Presto News - 6th August 2012
Rhapsody in Blue – Grosvenor and Kempf
I’ve got two new recordings, both by British pianists, of Gershwin’s jazz-infused masterpiece Rhapsody in Blue to tell you about this week.
Born in 1977, Freddy Kempf was a real child prodigy, making his concerto debut with the Royal Philharmonic Orchestra at the age of eight and winning the prestigious BBC Young Musician of the Year for his performance of Rachmaninov’s Rhapsody on a Theme of Paganini in 1992. Awards and many accolades have followed as well as a number of critically acclaimed recordings on BIS.
Benjamin Grosvenor is following a similar pattern, albeit about fifteen years behind. He won the Piano section of the 2004 BBC Young Musician aged just 11, and I still remember clearly his astonishingly mature and musical reading of the Ravel G major Concerto in the final (which was ultimately won by violinist Nicola Benedetti).
He signed to Decca last year (as the first British pianist on the label since the likes of Curzon, Lympany and Katin in the 1940s and 50s) and after a solo recital disc last summer, this new disc marks his debut concerto recording.
Gershwin wrote the two piano score of Rhapsody in Blue at the end of 1923 and handed it over to Ferde Grofé to orchestrate at the beginning of the following year. Grofé also made later versions in 1927 and 1942 for bigger orchestras, but here both Kempf and Grosvenor opt for the original 1924 version, which is definitely the most intimate and colourful of the three, scored as it is for three woodwind players (who play oboe, clarinet, bass clarinet and various sizes of saxophone), a pair each of trumpets, horns and trombones, tuba (doubling string bass), banjo, celesta, orchestral piano, a variety of percussion and eight violins.
Both discs contain some terrific playing from both piano soloist and members of the small orchestra (the Kempf is with Bergen Philharmonic Orchestra under Andrew Litton, while the Grosvenor is with the Royal Liverpool Philharmonic Orchestra under James Judd). The Grosvenor recording is generally a little faster (the Kempf isn’t slow by the way!) and as such often sounds a little more ‘on the edge’, which I think is actually a good thing here. Similarly the orchestral solos are slightly more audacious in the Grosvenor (again a good thing) but the orchestral textures generally are more clearly defined in the Kempf recording. That said I prefer the recorded piano sound on the Grosvenor and he has a sparkle and spontaneity to his playing which I didn’t quite get to the same degree from Kempf.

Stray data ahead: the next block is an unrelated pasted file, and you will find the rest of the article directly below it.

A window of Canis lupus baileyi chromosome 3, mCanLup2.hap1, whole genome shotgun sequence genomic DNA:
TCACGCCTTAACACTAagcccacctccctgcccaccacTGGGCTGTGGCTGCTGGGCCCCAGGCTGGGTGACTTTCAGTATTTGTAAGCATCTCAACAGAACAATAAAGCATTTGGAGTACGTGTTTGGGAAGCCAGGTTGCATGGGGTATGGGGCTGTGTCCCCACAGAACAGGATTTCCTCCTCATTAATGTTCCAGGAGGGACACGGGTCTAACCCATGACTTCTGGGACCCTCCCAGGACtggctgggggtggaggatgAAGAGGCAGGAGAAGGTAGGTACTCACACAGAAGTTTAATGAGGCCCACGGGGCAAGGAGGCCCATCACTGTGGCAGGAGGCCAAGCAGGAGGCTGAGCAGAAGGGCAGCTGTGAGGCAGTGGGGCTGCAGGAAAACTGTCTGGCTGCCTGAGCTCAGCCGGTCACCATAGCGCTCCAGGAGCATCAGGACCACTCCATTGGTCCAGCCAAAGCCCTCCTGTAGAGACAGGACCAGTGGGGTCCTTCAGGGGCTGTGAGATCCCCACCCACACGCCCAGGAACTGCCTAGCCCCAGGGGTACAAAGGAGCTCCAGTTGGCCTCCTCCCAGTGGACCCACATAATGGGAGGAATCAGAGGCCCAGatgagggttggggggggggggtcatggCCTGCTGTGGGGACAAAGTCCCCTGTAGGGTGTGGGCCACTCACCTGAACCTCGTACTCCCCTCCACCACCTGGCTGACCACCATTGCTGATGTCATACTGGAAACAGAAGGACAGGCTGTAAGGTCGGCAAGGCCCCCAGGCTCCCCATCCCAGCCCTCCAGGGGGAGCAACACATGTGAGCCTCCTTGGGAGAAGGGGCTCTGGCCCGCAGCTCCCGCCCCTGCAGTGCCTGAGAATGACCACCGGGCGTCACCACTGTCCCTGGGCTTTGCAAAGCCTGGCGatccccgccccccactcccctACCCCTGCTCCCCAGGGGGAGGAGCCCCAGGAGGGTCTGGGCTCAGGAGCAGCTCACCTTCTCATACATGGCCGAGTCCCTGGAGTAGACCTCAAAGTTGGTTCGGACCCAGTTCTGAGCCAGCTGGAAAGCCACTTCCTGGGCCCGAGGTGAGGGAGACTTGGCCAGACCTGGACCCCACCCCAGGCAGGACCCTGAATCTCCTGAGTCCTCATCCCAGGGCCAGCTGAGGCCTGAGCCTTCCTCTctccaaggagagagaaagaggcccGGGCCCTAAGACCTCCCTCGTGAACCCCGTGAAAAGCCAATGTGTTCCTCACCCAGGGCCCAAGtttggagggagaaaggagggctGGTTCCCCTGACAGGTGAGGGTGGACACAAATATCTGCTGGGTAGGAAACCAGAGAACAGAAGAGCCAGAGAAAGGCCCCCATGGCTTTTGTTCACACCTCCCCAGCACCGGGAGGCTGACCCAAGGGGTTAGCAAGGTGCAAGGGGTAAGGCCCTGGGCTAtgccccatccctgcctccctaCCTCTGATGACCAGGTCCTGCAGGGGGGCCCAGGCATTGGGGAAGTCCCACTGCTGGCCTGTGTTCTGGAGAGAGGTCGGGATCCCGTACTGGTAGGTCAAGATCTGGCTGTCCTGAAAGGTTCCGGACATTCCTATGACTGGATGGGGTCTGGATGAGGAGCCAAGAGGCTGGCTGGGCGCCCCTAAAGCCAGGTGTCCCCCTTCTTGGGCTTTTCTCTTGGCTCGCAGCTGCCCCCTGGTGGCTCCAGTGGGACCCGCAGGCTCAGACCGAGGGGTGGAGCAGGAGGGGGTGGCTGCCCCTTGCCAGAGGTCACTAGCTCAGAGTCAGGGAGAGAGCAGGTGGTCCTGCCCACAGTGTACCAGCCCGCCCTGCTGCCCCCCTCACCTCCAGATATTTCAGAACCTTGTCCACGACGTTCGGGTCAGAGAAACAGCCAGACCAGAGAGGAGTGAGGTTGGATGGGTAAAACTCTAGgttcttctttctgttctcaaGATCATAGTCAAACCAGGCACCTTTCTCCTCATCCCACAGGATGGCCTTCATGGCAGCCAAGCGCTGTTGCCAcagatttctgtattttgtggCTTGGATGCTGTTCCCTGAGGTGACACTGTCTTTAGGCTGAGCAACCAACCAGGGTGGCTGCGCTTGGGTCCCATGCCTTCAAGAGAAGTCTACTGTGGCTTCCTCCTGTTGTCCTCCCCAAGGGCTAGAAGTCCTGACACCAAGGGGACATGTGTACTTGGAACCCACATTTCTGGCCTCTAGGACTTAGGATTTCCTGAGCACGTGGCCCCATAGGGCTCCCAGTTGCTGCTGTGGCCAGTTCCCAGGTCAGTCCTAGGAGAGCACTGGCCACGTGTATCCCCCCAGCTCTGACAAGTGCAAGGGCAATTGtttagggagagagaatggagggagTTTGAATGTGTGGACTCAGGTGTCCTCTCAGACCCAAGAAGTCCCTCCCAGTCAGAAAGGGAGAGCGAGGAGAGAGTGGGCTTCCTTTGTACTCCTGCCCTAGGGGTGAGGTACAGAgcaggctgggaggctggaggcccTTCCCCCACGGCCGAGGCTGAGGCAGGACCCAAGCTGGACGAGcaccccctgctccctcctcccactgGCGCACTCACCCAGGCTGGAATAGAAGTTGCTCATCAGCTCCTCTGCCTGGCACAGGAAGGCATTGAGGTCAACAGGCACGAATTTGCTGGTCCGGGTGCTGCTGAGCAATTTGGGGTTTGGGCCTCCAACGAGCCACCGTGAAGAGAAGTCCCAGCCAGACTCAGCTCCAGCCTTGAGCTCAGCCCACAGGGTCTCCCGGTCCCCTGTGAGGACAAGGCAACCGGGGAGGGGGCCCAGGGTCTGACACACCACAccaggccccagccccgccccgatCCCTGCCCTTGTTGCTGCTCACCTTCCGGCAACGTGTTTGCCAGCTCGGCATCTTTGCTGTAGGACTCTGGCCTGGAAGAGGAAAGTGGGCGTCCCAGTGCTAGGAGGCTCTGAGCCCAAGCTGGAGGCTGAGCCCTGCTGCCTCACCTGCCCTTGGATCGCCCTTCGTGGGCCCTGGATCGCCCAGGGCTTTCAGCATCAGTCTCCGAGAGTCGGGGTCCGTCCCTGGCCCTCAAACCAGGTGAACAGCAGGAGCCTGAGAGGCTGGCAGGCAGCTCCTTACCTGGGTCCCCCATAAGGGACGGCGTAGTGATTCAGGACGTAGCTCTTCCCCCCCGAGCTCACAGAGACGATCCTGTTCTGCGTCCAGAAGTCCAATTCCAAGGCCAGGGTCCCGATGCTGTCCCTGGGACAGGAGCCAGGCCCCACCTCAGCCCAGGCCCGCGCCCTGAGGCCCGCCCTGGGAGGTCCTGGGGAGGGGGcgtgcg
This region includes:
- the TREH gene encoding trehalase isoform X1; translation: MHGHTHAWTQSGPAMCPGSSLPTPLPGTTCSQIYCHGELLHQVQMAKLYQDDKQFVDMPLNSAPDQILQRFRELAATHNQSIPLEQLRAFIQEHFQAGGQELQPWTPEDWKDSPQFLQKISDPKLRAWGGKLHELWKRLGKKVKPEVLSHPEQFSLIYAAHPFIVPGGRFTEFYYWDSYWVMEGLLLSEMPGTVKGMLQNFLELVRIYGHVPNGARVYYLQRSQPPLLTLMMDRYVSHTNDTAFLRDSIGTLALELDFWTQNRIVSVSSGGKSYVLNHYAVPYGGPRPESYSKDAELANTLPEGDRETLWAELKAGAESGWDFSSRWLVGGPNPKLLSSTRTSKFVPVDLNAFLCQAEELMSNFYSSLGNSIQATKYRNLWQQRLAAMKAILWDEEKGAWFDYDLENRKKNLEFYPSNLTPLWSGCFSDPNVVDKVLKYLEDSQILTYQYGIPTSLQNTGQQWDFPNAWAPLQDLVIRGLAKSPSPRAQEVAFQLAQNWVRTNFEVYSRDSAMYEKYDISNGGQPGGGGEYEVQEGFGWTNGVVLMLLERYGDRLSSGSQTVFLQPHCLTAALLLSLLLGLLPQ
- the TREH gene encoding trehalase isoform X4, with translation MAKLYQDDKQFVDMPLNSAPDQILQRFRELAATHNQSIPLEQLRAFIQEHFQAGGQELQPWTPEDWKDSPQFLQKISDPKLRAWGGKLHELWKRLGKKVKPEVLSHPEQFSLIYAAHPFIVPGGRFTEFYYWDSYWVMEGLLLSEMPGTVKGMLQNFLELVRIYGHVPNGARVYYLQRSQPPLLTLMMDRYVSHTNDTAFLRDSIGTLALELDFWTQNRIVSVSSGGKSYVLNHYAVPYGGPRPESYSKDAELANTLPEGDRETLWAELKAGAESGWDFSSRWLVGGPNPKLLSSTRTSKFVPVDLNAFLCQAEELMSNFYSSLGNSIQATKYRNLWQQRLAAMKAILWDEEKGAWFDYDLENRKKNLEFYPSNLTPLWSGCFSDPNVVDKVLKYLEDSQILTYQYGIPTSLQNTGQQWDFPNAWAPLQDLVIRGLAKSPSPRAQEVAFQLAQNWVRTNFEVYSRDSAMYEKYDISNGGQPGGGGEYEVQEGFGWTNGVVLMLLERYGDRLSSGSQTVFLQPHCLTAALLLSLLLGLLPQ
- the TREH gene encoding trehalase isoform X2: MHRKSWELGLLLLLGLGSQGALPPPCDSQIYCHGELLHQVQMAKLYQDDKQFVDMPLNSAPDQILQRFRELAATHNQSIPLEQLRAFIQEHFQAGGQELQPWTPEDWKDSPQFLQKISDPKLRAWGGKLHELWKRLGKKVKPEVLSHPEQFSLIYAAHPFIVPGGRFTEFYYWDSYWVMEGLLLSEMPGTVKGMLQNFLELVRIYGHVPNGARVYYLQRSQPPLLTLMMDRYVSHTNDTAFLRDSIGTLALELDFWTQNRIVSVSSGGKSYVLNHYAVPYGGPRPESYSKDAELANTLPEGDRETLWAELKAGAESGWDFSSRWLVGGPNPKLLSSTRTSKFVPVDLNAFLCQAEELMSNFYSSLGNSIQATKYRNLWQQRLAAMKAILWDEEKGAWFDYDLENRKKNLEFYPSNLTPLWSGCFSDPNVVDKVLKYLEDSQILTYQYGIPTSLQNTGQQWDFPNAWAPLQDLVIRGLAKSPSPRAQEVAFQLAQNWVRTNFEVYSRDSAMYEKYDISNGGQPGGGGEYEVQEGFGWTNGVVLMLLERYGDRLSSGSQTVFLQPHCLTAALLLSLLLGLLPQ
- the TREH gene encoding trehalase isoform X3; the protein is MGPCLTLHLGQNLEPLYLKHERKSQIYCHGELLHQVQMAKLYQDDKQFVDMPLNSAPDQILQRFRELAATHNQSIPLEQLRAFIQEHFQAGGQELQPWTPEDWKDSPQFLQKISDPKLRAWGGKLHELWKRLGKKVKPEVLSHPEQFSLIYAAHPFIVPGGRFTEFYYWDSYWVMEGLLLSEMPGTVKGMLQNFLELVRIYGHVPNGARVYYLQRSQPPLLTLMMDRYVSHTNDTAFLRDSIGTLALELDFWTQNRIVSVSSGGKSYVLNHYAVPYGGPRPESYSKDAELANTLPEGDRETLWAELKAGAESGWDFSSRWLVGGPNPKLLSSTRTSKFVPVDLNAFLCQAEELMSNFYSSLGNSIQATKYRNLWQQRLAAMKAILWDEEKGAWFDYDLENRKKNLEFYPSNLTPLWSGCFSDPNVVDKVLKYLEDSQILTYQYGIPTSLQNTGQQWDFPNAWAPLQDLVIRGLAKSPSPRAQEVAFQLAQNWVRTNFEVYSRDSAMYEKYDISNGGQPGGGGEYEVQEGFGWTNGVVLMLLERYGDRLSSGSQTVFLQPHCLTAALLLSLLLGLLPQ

Of course Rhapsody in Blue is only about fifteen minutes long, so although it is the piece mentioned on the cover, there is a lot of other repertoire to consider also. Grosvenor chooses the Saint-Saëns Piano Concerto No. 2 (which he is playing at the Proms next Tuesday) and Ravel’s Piano Concerto in G major. The Saint-Saëns has some beautiful moments, and you again get a real sense of spontaneity in Grosvenor’s playing. That said, I didn’t always get the sense of structure, and the woodwind seem a little distant and rather muddied at times. The Ravel though is superb – poetic, imaginative and beautifully phrased and crafted throughout – worth the cost of the disc alone. The first movement shimmers and tingles with energy, the slow movement is beautiful, and the last movement romps with excitement.
Kempf chooses an all-Gershwin programme to go with the Rhapsody in Blue, featuring the Piano Concerto in F major (Gershwin’s response to a commission for a ‘proper’ concerto, although in truth it still takes the rhythms, melodic structures and bluesy harmonies of popular music), the Second Rhapsody and the Variations on ‘I Got Rhythm’. The Piano Concerto is terrifically exciting, with wonderful orchestral sounds and very stylish playing from Kempf. And as a collection of all Gershwin’s music for piano and orchestra on one disc, this is most definitely up there with the very best.
I’ll most definitely be revisiting both of these discs again in the future, and although this seemed to start off like a comparative review, with only fifteen minutes of music in common, maybe it is not too much of a luxury to have both!
Rhapsody in Blue
Freddy Kempf (piano), Bergen Philharmonic Orchestra, Andrew Litton
Benjamin Grosvenor plays Rhapsody in Blue
Benjamin Grosvenor (piano), Royal Liverpool Philharmonic Orchestra, James Judd
Chris O'Reilly - email@example.com
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